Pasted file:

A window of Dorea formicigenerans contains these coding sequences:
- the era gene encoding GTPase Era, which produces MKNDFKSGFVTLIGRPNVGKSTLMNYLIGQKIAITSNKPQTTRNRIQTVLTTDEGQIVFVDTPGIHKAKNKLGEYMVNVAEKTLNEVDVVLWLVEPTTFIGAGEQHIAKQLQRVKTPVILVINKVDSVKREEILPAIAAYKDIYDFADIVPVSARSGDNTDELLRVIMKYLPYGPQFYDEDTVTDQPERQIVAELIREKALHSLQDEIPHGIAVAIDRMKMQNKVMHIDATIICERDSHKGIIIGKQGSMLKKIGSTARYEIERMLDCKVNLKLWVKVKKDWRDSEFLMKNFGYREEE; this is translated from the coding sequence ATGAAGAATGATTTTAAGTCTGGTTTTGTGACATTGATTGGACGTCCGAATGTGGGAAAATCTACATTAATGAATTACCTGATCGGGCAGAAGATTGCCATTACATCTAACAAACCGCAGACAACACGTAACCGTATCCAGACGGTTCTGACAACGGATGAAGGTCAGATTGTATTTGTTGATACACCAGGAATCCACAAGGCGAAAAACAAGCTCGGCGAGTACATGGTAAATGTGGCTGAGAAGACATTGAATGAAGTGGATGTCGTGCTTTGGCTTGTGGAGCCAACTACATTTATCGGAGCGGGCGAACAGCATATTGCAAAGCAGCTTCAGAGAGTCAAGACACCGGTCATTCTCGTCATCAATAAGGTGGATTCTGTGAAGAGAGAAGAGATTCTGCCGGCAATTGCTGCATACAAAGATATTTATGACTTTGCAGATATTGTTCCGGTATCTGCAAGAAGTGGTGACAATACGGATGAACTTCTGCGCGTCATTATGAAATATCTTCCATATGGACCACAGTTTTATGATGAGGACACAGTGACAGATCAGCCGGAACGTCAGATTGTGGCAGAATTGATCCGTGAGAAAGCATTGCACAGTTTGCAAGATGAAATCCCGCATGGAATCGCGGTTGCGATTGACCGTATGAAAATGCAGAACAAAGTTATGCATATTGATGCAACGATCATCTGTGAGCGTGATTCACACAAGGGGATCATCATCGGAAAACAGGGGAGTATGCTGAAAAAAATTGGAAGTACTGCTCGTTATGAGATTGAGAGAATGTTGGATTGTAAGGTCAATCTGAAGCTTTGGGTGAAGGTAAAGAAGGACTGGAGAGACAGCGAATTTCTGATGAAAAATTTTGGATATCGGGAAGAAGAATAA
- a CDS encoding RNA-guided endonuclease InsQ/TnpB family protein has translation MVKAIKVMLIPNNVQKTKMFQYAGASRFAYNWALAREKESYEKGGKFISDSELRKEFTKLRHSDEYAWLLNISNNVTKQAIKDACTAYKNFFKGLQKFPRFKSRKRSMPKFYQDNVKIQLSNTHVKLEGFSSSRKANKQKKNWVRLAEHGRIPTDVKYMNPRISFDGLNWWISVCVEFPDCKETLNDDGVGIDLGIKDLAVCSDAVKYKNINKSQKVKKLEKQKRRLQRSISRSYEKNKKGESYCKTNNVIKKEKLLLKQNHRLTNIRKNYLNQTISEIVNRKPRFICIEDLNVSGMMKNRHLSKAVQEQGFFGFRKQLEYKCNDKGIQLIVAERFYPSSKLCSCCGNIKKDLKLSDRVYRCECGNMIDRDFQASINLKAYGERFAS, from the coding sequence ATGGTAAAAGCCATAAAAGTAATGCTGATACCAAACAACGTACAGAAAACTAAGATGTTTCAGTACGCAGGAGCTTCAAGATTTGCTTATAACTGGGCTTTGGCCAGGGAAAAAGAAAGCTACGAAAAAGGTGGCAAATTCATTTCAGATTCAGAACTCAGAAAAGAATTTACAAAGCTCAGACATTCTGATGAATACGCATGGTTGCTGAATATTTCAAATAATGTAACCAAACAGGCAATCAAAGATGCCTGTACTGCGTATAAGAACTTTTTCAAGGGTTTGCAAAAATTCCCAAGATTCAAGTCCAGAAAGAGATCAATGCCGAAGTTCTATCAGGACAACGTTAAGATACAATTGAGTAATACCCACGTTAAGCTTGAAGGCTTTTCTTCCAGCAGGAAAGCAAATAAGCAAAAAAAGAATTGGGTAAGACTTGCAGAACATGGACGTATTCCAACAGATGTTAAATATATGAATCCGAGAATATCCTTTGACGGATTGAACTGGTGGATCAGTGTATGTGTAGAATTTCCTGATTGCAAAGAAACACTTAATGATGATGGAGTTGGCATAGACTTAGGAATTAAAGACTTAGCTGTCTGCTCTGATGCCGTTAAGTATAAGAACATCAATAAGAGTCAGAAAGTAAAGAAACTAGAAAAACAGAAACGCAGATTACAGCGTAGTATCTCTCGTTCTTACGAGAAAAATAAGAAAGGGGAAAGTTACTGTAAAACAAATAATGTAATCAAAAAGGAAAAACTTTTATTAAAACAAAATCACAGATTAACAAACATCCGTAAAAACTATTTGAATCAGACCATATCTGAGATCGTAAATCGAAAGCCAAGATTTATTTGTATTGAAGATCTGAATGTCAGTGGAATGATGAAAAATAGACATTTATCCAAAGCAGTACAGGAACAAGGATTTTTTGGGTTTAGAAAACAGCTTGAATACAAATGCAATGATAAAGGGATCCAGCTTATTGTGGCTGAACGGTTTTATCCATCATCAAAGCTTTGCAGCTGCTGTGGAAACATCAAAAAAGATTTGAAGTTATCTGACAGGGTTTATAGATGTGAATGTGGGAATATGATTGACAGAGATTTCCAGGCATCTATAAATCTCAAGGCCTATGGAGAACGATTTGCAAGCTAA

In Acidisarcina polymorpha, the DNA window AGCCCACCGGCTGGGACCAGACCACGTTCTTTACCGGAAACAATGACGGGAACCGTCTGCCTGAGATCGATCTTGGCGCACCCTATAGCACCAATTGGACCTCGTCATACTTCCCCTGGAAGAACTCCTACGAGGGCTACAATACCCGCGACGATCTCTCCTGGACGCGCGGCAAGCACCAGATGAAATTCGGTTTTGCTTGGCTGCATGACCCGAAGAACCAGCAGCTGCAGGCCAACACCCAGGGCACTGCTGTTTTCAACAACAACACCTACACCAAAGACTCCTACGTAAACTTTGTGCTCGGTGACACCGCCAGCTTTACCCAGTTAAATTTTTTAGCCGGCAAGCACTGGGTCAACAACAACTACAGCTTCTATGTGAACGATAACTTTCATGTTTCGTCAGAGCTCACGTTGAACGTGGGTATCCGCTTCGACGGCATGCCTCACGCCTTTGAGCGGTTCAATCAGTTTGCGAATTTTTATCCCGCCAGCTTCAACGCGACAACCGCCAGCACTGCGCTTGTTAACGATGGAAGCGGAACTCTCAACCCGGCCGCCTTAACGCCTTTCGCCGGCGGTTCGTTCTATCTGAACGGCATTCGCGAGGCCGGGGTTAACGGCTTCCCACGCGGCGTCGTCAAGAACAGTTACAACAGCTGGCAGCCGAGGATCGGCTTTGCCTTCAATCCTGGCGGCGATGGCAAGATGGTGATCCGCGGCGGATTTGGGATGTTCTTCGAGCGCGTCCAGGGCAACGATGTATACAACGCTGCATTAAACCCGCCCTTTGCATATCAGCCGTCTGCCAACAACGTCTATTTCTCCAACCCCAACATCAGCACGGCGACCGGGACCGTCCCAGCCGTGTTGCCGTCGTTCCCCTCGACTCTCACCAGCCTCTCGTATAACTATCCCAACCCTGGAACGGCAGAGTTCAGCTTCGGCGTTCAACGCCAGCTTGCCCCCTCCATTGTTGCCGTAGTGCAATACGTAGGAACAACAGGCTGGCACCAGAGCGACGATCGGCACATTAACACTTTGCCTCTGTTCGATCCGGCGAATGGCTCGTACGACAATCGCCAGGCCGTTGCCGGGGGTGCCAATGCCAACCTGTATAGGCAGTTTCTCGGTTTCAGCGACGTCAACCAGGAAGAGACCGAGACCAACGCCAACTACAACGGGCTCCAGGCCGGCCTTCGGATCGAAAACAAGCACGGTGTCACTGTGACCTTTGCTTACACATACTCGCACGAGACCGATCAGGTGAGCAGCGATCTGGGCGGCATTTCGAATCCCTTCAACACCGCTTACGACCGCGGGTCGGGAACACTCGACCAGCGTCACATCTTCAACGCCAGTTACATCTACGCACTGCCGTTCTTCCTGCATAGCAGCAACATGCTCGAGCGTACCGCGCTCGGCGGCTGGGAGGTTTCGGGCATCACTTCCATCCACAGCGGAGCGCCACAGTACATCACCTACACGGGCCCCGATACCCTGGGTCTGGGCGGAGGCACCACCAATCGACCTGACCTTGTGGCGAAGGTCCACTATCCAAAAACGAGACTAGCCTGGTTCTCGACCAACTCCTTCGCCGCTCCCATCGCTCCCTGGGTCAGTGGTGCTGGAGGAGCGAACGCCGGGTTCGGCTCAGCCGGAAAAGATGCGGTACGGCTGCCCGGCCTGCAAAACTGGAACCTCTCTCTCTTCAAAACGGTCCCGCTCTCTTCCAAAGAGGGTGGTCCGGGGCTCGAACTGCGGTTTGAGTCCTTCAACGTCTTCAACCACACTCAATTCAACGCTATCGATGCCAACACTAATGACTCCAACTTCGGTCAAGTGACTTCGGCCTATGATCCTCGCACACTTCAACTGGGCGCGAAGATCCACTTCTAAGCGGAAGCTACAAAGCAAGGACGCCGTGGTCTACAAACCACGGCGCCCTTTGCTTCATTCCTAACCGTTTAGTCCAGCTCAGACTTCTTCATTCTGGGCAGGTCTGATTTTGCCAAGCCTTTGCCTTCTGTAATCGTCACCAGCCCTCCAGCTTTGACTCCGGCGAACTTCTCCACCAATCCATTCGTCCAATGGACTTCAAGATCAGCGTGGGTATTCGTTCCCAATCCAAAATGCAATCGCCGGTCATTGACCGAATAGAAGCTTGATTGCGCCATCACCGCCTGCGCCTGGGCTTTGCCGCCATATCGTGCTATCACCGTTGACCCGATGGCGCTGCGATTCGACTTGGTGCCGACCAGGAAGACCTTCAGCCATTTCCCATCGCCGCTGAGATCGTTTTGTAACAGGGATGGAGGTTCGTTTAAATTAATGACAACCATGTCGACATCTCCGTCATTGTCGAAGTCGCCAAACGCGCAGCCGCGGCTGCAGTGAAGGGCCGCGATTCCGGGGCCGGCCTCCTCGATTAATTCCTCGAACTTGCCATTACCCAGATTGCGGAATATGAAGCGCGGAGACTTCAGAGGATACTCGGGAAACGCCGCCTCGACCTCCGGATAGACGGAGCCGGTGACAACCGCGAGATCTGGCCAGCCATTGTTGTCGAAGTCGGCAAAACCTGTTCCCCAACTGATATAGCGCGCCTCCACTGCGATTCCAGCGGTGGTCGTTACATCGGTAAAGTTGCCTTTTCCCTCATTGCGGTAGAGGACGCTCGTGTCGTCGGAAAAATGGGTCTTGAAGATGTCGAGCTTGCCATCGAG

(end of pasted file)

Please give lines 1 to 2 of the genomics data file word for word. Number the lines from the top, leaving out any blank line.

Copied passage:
A window of Dorea formicigenerans contains these coding sequences:
- the era gene encoding GTPase Era, which produces MKNDFKSGFVTLIGRPNVGKSTLMNYLIGQKIAITSNKPQTTRNRIQTVLTTDEGQIVFVDTPGIHKAKNKLGEYMVNVAEKTLNEVDVVLWLVEPTTFIGAGEQHIAKQLQRVKTPVILVINKVDSVKREEILPAIAAYKDIYDFADIVPVSARSGDNTDELLRVIMKYLPYGPQFYDEDTVTDQPERQIVAELIREKALHSLQDEIPHGIAVAIDRMKMQNKVMHIDATIICERDSHKGIIIGKQGSMLKKIGSTARYEIERMLDCKVNLKLWVKVKKDWRDSEFLMKNFGYREEE; this is translated from the coding sequence ATGAAGAATGATTTTAAGTCTGGTTTTGTGACATTGATTGGACGTCCGAATGTGGGAAAATCTACATTAATGAATTACCTGATCGGGCAGAAGATTGCCATTACATCTAACAAACCGCAGACAACACGTAACCGTATCCAGACGGTTCTGACAACGGATGAAGGTCAGATTGTATTTGTTGATACACCAGGAATCCACAAGGCGAAAAACAAGCTCGGCGAGTACATGGTAAATGTGGCTGAGAAGACATTGAATGAAGTGGATGTCGTGCTTTGGCTTGTGGAGCCAACTACATTTATCGGAGCGGGCGAACAGCATATTGCAAAGCAGCTTCAGAGAGTCAAGACACCGGTCATTCTCGTCATCAATAAGGTGGATTCTGTGAAGAGAGAAGAGATTCTGCCGGCAATTGCTGCATACAAAGATATTTATGACTTTGCAGATATTGTTCCGGTATCTGCAAGAAGTGGTGACAATACGGATGAACTTCTGCGCGTCATTATGAAATATCTTCCATATGGACCACAGTTTTATGATGAGGACACAGTGACAGATCAGCCGGAACGTCAGATTGTGGCAGAATTGATCCGTGAGAAAGCATTGCACAGTTTGCAAGATGAAATCCCGCATGGAATCGCGGTTGCGATTGACCGTATGAAAATGCAGAACAAAGTTATGCATATTGATGCAACGATCATCTGTGAGCGTGATTCACACAAGGGGATCATCATCGGAAAACAGGGGAGTATGCTGAAAAAAATTGGAAGTACTGCTCGTTATGAGATTGAGAGAATGTTGGATTGTAAGGTCAATCTGAAGCTTTGGGTGAAGGTAAAGAAGGACTGGAGAGACAGCGAATTTCTGATGAAAAATTTTGGATATCGGGAAGAAGAATAA